No direction here

The Bob Dylan-controlled documentary of himself, "No Direction Home," has some odd moments -- Scorsese playing Dylan? -- but offers little new insight into his Bobness.



Steven Hart
September 25, 2005 7:57PM (UTC)

"No Direction Home: Bob Dylan" (which airs on PBS Monday and Tuesday) is, like the work of its subject, part fraud, part tease and part revelation, shot through with flashes of genius.

A great deal of time, care and talent went into its making, and yet it seems as sloppily made as the tossed-off albums that all but buried Dylan's reputation in the 1980s. Over the course of two installments and three and a half hours -- relentlessly focused on the first five or so years of Dylan's career -- "No Direction Home" offers little that is new and much that is already grindingly familiar to fans of His Bobness. And yet it is tremendously watchable and occasionally rewarding, even if it's apt to leave most viewers with the feeling that they have been served appetizers and dessert without getting so much as a glimpse of the main course.

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Is it necessary, in the four decades since Dylan released his first album, to explain why a rock musician deserves a slot in the "American Masters" pantheon? A friend of mine recently spent a frustrating evening with a young woman who said, "Look, I know Dylan's a legend and all, but what's the big deal? Why's he important?"

The only response to such doubters is: If you value popular music as a venue for serious artistic purpose, thank Bob Dylan, who infused rock and folk music with blazing intellectual energy and visionary poetry. If you look back on the late '60s and early '70s as a lost era of pop music ambition and innovation, then thank Bob Dylan, whose 1960s albums were the benchmark that motivated artists across the pop spectrum, from the Beatles and the Rolling Stones to Stevie Wonder and Marvin Gaye, to stake claims for themselves as something more than purveyors of disposable junk music. And if you despair of the legions of puling singer-songwriters who followed in his wake ... well, don't blame Bob Dylan. The man can't help it if his imitators lack his outsize talent.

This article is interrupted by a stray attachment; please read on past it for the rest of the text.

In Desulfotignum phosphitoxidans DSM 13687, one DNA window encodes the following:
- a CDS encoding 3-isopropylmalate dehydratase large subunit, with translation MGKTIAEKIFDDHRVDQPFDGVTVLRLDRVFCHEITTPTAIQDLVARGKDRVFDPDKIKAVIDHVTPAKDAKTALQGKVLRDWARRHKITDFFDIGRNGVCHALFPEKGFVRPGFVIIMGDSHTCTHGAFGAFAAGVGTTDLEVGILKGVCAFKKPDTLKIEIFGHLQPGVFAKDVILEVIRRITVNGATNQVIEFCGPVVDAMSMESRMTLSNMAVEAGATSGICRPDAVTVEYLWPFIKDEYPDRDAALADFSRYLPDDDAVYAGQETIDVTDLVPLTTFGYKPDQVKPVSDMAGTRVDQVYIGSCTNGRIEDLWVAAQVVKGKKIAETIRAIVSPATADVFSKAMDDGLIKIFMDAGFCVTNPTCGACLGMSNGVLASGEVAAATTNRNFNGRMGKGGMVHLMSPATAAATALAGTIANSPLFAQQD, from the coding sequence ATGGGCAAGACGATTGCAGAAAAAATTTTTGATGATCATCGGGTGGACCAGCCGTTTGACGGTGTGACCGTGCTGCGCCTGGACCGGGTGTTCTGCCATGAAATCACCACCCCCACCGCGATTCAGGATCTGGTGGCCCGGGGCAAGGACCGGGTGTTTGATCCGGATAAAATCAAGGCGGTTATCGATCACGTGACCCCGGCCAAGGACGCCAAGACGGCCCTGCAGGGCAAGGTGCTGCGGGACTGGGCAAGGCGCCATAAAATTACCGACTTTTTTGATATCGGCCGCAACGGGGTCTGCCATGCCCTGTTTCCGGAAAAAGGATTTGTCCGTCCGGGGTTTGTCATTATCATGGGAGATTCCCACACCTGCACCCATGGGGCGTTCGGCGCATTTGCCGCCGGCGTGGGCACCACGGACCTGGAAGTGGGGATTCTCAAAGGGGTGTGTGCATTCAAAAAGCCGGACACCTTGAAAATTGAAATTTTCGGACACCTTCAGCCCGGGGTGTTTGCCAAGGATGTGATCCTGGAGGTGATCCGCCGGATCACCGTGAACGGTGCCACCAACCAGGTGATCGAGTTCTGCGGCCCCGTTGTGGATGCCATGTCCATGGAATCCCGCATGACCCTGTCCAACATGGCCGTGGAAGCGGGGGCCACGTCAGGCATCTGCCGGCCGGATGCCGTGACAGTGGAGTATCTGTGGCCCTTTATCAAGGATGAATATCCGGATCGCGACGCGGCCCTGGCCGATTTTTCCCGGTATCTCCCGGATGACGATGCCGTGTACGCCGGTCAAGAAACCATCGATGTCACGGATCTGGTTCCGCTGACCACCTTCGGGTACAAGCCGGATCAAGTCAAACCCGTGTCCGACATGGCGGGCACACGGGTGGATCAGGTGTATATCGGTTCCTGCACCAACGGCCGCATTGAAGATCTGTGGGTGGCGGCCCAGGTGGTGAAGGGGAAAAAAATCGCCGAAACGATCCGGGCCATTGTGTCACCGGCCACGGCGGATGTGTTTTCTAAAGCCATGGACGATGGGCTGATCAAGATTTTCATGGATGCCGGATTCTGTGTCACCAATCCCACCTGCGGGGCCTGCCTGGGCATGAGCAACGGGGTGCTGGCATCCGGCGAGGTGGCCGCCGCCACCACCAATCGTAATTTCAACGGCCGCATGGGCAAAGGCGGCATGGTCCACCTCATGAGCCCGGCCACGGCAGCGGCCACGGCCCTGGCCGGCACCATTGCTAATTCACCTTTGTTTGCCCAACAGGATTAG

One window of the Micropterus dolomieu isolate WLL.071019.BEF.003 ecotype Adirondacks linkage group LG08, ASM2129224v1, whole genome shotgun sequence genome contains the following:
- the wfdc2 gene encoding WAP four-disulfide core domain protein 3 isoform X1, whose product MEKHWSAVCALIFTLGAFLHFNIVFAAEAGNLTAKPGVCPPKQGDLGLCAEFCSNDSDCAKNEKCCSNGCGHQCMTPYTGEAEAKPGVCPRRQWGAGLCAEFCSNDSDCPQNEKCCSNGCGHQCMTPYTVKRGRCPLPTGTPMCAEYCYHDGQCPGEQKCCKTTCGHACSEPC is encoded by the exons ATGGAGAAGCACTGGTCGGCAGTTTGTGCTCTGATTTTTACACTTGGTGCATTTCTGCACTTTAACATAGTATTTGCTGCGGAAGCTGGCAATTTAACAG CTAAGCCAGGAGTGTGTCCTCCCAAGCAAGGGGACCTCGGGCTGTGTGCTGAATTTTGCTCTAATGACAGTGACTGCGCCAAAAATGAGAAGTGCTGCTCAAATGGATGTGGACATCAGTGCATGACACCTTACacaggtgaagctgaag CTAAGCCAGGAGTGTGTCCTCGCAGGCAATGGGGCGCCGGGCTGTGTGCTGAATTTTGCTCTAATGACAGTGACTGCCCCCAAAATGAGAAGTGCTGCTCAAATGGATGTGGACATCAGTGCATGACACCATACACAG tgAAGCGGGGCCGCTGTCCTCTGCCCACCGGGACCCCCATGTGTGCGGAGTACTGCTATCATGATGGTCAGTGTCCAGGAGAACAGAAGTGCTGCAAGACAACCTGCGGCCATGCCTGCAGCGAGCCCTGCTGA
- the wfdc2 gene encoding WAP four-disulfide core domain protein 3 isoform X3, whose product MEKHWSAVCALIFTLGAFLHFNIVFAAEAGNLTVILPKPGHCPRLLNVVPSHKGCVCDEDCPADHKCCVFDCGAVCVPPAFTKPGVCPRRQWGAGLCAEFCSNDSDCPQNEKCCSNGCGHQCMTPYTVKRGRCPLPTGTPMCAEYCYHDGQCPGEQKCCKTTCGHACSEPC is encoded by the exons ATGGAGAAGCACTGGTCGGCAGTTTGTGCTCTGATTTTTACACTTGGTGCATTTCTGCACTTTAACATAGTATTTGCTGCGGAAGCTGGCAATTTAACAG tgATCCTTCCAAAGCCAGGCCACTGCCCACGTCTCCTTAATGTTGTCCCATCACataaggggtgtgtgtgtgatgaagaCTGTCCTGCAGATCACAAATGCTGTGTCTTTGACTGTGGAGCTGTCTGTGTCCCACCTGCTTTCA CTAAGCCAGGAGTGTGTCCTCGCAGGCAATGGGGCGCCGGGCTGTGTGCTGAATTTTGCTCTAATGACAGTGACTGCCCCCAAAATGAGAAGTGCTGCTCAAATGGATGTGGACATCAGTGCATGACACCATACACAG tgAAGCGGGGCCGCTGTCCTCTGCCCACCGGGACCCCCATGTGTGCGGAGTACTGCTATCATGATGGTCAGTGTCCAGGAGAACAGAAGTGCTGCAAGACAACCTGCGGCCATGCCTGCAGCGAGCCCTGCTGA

Recognize also that this talent came along at a fleeting, never-to-be-repeated moment when the record industry, baffled by rock music but eager to exploit its commercial potential, was still loose enough to give somebody like Dylan the space to grow, and when radio was still capable of making Dylan's 1965 breakthrough "Like a Rolling Stone" into a cultural watershed as well as a pop music landmark. Combine that with a manager, Albert Grossman, who shrewdly gave Dylan mass-market credibility by encouraging mainstream performers to release sweetened versions of his songs while preserving Dylan's own albums as pillars of harsh integrity. By the time mass-market listeners were ready to answer the challenge posed by the promoters at Columbia Records -- "Nobody sings Dylan like Dylan" -- their ears had been made ready by the likes of the Byrds and Peter, Paul and Mary. In the fragmented, highly corporatized music industry of today, there may be other artists who could match Dylan's talent, but none will ever equal his impact.

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Dylan parted ways with Grossman decades ago, but the emphasis he placed on image manipulation and mystique maintenance was a constant throughout Dylan's career, and "No Direction Home" is best viewed as another addition to Dylan's hall of mirrors. Even the credits are deceptive. This is not "A Martin Scorsese Picture," except in the loosest sort of auteurist terms. As last week's Wall Street Journal made clear, "No Direction Home" is an in-house project from Bob Dylan's management team, conceived as a way to frame Dylan's legacy while the man himself is still around to supervise the work.